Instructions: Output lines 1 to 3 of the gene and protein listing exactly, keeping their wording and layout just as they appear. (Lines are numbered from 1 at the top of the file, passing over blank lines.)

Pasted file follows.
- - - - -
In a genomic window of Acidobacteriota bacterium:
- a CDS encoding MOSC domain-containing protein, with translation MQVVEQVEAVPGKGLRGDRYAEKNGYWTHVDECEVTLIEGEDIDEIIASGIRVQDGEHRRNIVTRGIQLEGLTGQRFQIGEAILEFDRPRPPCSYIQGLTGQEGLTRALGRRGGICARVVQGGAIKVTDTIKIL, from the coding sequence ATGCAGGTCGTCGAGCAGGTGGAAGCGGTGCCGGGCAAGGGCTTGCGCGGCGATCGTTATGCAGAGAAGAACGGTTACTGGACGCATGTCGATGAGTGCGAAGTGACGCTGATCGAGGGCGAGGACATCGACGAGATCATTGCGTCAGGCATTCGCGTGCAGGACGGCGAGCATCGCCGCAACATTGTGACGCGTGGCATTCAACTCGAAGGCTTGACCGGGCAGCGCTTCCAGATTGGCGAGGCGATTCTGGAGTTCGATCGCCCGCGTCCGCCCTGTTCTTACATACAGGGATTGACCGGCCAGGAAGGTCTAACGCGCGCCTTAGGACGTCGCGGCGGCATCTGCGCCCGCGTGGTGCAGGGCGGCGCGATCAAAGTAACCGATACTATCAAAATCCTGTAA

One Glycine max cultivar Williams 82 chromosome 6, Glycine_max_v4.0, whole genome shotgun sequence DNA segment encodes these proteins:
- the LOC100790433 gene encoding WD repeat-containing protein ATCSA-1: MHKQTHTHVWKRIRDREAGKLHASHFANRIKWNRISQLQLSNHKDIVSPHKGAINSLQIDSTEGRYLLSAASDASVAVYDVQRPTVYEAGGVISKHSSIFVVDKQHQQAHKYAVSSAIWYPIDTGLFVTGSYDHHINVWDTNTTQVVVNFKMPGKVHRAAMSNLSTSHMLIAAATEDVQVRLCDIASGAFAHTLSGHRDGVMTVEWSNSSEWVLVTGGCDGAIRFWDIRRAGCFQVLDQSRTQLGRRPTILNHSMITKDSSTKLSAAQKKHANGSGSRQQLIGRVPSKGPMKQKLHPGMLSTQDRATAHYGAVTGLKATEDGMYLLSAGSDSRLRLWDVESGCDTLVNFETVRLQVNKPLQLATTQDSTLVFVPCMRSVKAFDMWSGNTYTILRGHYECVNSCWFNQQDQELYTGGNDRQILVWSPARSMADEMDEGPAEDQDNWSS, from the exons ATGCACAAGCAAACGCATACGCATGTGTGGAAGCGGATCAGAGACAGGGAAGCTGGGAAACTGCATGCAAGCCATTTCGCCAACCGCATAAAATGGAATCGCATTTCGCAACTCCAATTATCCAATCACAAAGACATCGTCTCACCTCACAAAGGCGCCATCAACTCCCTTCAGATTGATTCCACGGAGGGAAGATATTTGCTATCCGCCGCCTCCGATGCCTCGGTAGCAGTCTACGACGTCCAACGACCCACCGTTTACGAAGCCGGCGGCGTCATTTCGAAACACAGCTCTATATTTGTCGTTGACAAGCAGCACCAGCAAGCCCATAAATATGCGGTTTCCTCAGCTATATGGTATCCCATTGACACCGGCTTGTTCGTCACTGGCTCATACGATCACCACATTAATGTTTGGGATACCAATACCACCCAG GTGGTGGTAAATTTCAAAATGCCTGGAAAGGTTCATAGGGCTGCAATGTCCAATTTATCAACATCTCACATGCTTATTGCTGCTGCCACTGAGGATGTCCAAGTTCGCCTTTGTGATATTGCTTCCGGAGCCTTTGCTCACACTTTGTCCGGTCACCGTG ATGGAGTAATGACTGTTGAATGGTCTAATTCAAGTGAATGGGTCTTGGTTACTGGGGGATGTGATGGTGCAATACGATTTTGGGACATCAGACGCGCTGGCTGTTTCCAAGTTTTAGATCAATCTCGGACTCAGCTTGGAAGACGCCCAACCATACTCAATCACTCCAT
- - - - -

In a genomic window of Acidobacteriota bacterium:
- a CDS encoding MOSC domain-containing protein, with translation MQVVEQVEAVPGKGLRGDRYAEKNGYWTHVDECEVTLIEGEDIDEIIASGIRVQDGEHRRNIVTRGIQLEGLTGQRFQIGEAILEFDRPRPPCSYIQGLTGQEGLTRALGRRGGICARVVQGGAIKVTDTIKIL, from the coding sequence ATGCAGGTCGTCGAGCAGGTGGAAGCGGTGCCGGGCAAGGGCTTGCGCGGCGATCGTTATGCAGAGAAGAACGGTTACTGGACGCATGTCGATGAGTGCGAAGTGACGCTGATCGAGGGCGAGGACATCGACGAGATCATTGCGTCAGGCATTCGCGTGCAGGACGGCGAGCATCGCCGCAACATTGTGACGCGTGGCATTCAACTCGAAGGCTTGACCGGGCAGCGCTTCCAGATTGGCGAGGCGATTCTGGAGTTCGATCGCCCGCGTCCGCCCTGTTCTTACATACAGGGATTGACCGGCCAGGAAGGTCTAACGCGCGCCTTAGGACGTCGCGGCGGCATCTGCGCCCGCGTGGTGCAGGGCGGCGCGATCAAAGTAACCGATACTATCAAAATCCTGTAA

One Glycine max cultivar Williams 82 chromosome 6, Glycine_max_v4.0, whole genome shotgun sequence DNA segment encodes these proteins: